In November, speculations regarding SB19’s name and trademark have been making rounds on social media. The rumors started after SB19 members Pablo, Josh, Justin, Stell, and Ken removed the name ‘SB19’ from their Instagram bios. In the lead up to their recent performance at the Fusion Music Festival, a social media card featuring the boys had no mention of ‘SB19’ in both the collateral and caption, referring to the group as ‘MAHALIMA,’ which is a term of endearment mostly used by their fanbase.
Last month, the group announced a series of cancellations of their on-going PAGTATAG! World Tour, first starting with the Singapore concert, then the Bangkok leg, and most recently, their Dubai stop. These announcements were made on the 1Z Entertainment Twitter account rather than the official SB19 Twitter page, which was inactive since the release of the “FREEDOM” music video last November 8.
The speculations point towards a possible legal dispute with the group’s previous management, ShowBT Philippines, over the use and trademark of “SB19.” The quintet left ShowBT earlier this year and established their self-managed entertainment company 1Z Entertainment in June 2023. GMA News Entertainment reported that ShowBT owns both the trademark over the name “SB19” as well as the rights over the group’s songs. Additionally, according to the Intellectual Property Office of the Philippines website, the name “SB19” is trademarked under ShowBT Philippines Corp. until January 3, 2031 and encompasses downloadable video recordings featuring music, downloadable digital music, and entertainment.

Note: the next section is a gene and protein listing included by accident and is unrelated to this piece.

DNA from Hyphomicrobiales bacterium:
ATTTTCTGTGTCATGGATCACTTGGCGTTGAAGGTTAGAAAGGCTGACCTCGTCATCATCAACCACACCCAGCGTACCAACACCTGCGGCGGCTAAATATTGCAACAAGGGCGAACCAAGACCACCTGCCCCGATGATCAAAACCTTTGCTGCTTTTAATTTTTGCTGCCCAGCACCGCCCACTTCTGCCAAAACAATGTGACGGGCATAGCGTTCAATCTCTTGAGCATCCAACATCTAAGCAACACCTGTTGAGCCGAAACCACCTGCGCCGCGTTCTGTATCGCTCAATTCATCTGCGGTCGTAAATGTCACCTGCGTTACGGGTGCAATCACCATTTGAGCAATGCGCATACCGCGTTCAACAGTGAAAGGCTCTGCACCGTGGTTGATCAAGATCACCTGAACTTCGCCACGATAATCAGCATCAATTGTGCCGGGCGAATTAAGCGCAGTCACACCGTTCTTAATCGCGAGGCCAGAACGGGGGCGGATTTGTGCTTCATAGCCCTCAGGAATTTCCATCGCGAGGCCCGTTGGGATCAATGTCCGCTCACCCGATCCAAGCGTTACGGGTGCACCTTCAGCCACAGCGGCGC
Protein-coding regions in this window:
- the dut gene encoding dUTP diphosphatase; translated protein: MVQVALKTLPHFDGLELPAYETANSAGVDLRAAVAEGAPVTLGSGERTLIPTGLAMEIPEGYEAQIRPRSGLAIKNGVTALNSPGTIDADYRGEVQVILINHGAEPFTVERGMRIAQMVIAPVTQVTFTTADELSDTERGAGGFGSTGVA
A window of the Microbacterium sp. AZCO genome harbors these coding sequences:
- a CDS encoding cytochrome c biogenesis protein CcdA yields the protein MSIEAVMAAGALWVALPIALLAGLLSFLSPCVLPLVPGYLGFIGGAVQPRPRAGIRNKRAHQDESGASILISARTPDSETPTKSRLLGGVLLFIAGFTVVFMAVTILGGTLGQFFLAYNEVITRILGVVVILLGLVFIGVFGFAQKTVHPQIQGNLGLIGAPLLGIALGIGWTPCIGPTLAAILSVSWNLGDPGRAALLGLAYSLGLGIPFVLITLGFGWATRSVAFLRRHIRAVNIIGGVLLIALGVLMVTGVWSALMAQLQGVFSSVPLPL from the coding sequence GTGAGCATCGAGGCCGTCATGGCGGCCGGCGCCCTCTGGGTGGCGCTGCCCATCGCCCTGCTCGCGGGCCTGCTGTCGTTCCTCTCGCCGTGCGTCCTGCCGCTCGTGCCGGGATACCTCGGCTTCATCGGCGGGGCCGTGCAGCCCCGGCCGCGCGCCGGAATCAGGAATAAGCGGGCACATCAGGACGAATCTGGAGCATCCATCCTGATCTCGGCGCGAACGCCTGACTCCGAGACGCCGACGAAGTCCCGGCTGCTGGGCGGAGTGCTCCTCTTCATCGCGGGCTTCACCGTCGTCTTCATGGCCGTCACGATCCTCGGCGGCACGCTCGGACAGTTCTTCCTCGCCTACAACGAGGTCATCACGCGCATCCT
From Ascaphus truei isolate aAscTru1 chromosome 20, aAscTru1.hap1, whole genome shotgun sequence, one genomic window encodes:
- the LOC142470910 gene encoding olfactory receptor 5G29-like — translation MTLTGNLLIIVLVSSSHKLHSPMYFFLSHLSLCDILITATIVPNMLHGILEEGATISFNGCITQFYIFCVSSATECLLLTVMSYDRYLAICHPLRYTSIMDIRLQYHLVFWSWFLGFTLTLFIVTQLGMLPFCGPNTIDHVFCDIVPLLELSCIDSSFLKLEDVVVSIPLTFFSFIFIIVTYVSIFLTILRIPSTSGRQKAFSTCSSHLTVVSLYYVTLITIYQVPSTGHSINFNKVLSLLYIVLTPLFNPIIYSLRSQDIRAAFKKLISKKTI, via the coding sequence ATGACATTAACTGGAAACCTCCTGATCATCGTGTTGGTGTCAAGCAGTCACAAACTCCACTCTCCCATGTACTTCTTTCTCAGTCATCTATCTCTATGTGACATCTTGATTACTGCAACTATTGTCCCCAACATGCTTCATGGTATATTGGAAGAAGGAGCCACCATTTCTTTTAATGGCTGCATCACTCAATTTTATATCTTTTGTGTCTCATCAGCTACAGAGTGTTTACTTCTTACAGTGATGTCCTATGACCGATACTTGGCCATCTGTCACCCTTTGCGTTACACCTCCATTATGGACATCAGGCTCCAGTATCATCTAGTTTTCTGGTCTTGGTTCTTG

Just recently, 1Z Entertainment made an announcement saying that they had come to an “amicable agreement” with ShowBT Philippines, and used the name “SB19” for the first time since November 8.
In the Philippines, this suspected incident is the first-of-its-kind. SB19 are the pioneers in the P-Pop industry, an industry that with all its idol groups and fan culture, is a parallel to markets like K-Pop and J-Pop.
Contracts in the K-Pop industry
South Korean entertainment companies are known for their stringent policies surround the groups they debut and manage. The term “slave contracts” emerged in 2009 to describe multiple issues regarding the excessive, unfair control that companies impose on their groups. These legal disputes have included everything from automatic and mandatory extension of exclusive contracts for 15, 17, years, non-distribution of profits for a group’s members, abuse, and even a required quota for album releases within a certain period of time, and if a group doesn’t reach that quota, the contract would be extended until they finish the number of releases.